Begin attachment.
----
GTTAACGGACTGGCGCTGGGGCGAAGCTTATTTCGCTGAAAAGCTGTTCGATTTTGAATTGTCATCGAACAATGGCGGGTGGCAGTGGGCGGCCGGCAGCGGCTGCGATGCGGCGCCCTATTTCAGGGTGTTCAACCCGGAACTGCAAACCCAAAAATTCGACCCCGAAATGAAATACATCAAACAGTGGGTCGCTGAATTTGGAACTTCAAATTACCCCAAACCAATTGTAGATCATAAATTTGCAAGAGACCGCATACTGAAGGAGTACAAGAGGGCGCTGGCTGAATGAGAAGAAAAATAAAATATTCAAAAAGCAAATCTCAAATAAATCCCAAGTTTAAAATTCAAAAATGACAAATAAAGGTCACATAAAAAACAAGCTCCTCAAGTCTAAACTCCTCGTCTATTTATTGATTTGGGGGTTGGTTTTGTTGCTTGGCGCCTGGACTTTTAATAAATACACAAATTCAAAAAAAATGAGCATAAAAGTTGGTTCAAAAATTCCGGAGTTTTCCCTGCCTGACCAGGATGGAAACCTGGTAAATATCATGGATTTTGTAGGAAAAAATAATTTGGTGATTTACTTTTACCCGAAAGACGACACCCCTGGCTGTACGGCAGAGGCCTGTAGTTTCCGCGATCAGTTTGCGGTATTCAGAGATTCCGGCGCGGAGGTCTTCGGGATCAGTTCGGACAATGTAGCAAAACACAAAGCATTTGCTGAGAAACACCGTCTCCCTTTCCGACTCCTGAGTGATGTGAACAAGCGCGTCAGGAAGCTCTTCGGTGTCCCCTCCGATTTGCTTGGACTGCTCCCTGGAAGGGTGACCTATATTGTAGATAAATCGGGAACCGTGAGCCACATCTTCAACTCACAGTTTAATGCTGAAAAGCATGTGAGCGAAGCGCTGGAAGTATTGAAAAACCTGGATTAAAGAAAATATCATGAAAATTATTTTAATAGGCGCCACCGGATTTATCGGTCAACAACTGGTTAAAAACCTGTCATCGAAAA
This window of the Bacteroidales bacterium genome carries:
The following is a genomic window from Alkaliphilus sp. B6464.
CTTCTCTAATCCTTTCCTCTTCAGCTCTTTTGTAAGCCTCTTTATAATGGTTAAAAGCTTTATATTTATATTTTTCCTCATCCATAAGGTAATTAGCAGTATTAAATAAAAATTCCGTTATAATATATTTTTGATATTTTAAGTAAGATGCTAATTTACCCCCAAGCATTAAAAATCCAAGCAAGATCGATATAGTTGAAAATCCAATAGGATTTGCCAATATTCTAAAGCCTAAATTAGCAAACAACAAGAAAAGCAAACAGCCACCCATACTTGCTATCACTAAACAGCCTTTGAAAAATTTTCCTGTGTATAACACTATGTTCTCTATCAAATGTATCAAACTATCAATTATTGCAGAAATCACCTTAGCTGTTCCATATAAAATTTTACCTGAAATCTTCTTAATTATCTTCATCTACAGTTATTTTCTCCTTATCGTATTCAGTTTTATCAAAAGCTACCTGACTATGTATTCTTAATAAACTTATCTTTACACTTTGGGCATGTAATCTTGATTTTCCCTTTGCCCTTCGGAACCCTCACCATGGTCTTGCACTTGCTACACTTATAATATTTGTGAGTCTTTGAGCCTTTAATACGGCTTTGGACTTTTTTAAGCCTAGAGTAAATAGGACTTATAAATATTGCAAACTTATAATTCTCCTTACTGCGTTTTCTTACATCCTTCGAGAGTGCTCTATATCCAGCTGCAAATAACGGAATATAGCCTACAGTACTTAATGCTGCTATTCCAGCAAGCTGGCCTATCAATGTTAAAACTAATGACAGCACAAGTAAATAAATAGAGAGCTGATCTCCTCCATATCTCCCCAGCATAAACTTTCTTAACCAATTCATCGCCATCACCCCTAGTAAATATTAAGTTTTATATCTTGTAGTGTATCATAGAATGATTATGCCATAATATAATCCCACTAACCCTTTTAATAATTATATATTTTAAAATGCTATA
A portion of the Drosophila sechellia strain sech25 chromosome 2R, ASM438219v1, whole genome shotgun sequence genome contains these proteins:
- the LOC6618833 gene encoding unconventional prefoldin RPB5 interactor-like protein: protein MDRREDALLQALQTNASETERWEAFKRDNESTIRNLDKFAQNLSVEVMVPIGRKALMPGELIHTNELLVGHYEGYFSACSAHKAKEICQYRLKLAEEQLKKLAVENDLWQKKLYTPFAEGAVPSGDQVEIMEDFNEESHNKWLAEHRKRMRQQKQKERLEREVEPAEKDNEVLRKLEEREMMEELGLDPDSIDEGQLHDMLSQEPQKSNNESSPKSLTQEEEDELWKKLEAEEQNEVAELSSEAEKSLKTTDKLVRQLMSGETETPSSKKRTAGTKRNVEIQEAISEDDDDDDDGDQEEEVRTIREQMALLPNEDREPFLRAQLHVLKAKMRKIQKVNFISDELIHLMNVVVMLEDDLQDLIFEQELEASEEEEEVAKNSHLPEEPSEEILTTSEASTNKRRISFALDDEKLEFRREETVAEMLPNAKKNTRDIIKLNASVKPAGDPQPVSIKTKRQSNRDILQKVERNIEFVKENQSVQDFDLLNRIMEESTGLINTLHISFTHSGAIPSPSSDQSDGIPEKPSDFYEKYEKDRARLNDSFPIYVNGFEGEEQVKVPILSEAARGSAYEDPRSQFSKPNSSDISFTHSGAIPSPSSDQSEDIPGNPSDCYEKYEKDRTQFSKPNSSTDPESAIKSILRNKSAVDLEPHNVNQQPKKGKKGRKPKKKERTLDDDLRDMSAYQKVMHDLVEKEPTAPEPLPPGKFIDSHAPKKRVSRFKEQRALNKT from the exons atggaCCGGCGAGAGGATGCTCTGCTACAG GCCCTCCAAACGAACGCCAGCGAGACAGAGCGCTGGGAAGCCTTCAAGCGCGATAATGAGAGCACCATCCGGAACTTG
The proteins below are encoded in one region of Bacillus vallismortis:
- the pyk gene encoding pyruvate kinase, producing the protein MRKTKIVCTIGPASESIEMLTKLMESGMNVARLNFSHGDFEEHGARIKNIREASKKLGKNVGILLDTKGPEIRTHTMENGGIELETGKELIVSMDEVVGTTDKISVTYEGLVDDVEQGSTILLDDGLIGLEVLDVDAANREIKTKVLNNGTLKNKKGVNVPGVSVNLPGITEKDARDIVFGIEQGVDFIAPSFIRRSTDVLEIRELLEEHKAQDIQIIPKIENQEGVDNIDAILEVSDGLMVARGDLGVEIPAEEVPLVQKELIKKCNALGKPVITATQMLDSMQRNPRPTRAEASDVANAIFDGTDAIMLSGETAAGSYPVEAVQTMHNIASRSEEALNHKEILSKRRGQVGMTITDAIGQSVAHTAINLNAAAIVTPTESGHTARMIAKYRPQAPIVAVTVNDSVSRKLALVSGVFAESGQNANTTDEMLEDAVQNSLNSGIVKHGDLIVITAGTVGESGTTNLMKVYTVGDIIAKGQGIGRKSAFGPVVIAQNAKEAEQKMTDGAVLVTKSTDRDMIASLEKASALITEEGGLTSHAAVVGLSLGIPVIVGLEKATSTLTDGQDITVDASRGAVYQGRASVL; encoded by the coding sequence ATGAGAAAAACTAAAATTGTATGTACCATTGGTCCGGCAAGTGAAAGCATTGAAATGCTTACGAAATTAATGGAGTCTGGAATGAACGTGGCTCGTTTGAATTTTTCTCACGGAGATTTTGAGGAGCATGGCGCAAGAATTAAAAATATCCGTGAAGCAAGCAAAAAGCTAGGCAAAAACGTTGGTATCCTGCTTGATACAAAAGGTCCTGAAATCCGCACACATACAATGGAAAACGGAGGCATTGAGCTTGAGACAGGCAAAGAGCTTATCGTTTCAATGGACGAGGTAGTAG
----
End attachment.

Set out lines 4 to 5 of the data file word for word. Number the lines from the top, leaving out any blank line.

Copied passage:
CTTCTCTAATCCTTTCCTCTTCAGCTCTTTTGTAAGCCTCTTTATAATGGTTAAAAGCTTTATATTTATATTTTTCCTCATCCATAAGGTAATTAGCAGTATTAAATAAAAATTCCGTTATAATATATTTTTGATATTTTAAGTAAGATGCTAATTTACCCCCAAGCATTAAAAATCCAAGCAAGATCGATATAGTTGAAAATCCAATAGGATTTGCCAATATTCTAAAGCCTAAATTAGCAAACAACAAGAAAAGCAAACAGCCACCCATACTTGCTATCACTAAACAGCCTTTGAAAAATTTTCCTGTGTATAACACTATGTTCTCTATCAAATGTATCAAACTATCAATTATTGCAGAAATCACCTTAGCTGTTCCATATAAAATTTTACCTGAAATCTTCTTAATTATCTTCATCTACAGTTATTTTCTCCTTATCGTATTCAGTTTTATCAAAAGCTACCTGACTATGTATTCTTAATAAACTTATCTTTACACTTTGGGCATGTAATCTTGATTTTCCCTTTGCCCTTCGGAACCCTCACCATGGTCTTGCACTTGCTACACTTATAATATTTGTGAGTCTTTGAGCCTTTAATACGGCTTTGGACTTTTTTAAGCCTAGAGTAAATAGGACTTATAAATATTGCAAACTTATAATTCTCCTTACTGCGTTTTCTTACATCCTTCGAGAGTGCTCTATATCCAGCTGCAAATAACGGAATATAGCCTACAGTACTTAATGCTGCTATTCCAGCAAGCTGGCCTATCAATGTTAAAACTAATGACAGCACAAGTAAATAAATAGAGAGCTGATCTCCTCCATATCTCCCCAGCATAAACTTTCTTAACCAATTCATCGCCATCACCCCTAGTAAATATTAAGTTTTATATCTTGTAGTGTATCATAGAATGATTATGCCATAATATAATCCCACTAACCCTTTTAATAATTATATATTTTAAAATGCTATA
A portion of the Drosophila sechellia strain sech25 chromosome 2R, ASM438219v1, whole genome shotgun sequence genome contains these proteins: